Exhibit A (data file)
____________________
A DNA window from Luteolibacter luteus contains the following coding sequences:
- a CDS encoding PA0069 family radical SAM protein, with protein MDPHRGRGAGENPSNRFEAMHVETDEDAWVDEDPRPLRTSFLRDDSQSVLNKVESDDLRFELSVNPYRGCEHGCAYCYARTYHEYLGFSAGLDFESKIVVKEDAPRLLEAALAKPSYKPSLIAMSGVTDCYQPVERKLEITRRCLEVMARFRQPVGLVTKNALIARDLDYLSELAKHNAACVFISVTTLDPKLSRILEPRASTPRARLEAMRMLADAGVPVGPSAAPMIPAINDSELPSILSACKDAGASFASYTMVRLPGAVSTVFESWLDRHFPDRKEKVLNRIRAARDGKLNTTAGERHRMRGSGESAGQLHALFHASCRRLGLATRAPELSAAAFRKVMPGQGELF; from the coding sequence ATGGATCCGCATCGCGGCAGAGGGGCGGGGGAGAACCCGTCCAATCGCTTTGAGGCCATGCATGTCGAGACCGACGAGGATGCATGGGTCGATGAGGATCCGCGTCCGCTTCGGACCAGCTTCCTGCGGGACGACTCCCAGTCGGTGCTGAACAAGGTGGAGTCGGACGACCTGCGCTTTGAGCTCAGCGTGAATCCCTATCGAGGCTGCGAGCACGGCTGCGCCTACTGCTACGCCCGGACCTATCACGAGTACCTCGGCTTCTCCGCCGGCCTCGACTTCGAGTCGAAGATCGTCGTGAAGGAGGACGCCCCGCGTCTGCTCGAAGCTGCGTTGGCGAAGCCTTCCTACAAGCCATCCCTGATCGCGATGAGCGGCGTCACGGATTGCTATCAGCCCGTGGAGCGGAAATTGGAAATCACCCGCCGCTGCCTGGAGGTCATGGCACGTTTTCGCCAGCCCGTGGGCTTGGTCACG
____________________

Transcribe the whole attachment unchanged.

A DNA window from Luteolibacter luteus contains the following coding sequences:
- a CDS encoding PA0069 family radical SAM protein, with protein MDPHRGRGAGENPSNRFEAMHVETDEDAWVDEDPRPLRTSFLRDDSQSVLNKVESDDLRFELSVNPYRGCEHGCAYCYARTYHEYLGFSAGLDFESKIVVKEDAPRLLEAALAKPSYKPSLIAMSGVTDCYQPVERKLEITRRCLEVMARFRQPVGLVTKNALIARDLDYLSELAKHNAACVFISVTTLDPKLSRILEPRASTPRARLEAMRMLADAGVPVGPSAAPMIPAINDSELPSILSACKDAGASFASYTMVRLPGAVSTVFESWLDRHFPDRKEKVLNRIRAARDGKLNTTAGERHRMRGSGESAGQLHALFHASCRRLGLATRAPELSAAAFRKVMPGQGELF; from the coding sequence ATGGATCCGCATCGCGGCAGAGGGGCGGGGGAGAACCCGTCCAATCGCTTTGAGGCCATGCATGTCGAGACCGACGAGGATGCATGGGTCGATGAGGATCCGCGTCCGCTTCGGACCAGCTTCCTGCGGGACGACTCCCAGTCGGTGCTGAACAAGGTGGAGTCGGACGACCTGCGCTTTGAGCTCAGCGTGAATCCCTATCGAGGCTGCGAGCACGGCTGCGCCTACTGCTACGCCCGGACCTATCACGAGTACCTCGGCTTCTCCGCCGGCCTCGACTTCGAGTCGAAGATCGTCGTGAAGGAGGACGCCCCGCGTCTGCTCGAAGCTGCGTTGGCGAAGCCTTCCTACAAGCCATCCCTGATCGCGATGAGCGGCGTCACGGATTGCTATCAGCCCGTGGAGCGGAAATTGGAAATCACCCGCCGCTGCCTGGAGGTCATGGCACGTTTTCGCCAGCCCGTGGGCTTGGTCACG